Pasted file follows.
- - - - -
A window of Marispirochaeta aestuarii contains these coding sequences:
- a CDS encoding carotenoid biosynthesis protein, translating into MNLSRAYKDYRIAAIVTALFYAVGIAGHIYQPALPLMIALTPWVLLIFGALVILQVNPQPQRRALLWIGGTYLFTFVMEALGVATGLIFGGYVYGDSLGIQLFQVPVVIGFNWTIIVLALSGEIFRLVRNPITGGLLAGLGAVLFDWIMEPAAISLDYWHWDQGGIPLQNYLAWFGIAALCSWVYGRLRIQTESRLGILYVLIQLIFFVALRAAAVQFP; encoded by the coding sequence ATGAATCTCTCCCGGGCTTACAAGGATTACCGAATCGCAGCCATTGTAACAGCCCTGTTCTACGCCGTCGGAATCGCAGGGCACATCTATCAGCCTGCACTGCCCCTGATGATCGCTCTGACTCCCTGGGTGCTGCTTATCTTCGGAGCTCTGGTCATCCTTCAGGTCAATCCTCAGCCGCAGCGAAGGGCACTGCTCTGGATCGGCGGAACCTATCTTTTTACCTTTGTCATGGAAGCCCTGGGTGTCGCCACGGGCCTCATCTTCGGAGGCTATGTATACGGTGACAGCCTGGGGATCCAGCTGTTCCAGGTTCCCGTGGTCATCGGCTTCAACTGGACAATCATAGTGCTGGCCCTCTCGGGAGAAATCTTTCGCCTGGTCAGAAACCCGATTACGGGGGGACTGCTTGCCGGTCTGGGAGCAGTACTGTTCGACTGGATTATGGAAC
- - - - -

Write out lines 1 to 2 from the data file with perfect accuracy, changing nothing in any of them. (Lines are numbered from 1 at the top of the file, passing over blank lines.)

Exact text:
A window of Marispirochaeta aestuarii contains these coding sequences:
- a CDS encoding carotenoid biosynthesis protein, translating into MNLSRAYKDYRIAAIVTALFYAVGIAGHIYQPALPLMIALTPWVLLIFGALVILQVNPQPQRRALLWIGGTYLFTFVMEALGVATGLIFGGYVYGDSLGIQLFQVPVVIGFNWTIIVLALSGEIFRLVRNPITGGLLAGLGAVLFDWIMEPAAISLDYWHWDQGGIPLQNYLAWFGIAALCSWVYGRLRIQTESRLGILYVLIQLIFFVALRAAAVQFP; encoded by the coding sequence ATGAATCTCTCCCGGGCTTACAAGGATTACCGAATCGCAGCCATTGTAACAGCCCTGTTCTACGCCGTCGGAATCGCAGGGCACATCTATCAGCCTGCACTGCCCCTGATGATCGCTCTGACTCCCTGGGTGCTGCTTATCTTCGGAGCTCTGGTCATCCTTCAGGTCAATCCTCAGCCGCAGCGAAGGGCACTGCTCTGGATCGGCGGAACCTATCTTTTTACCTTTGTCATGGAAGCCCTGGGTGTCGCCACGGGCCTCATCTTCGGAGGCTATGTATACGGTGACAGCCTGGGGATCCAGCTGTTCCAGGTTCCCGTGGTCATCGGCTTCAACTGGACAATCATAGTGCTGGCCCTCTCGGGAGAAATCTTTCGCCTGGTCAGAAACCCGATTACGGGGGGACTGCTTGCCGGTCTGGGAGCAGTACTGTTCGACTGGATTATGGAAC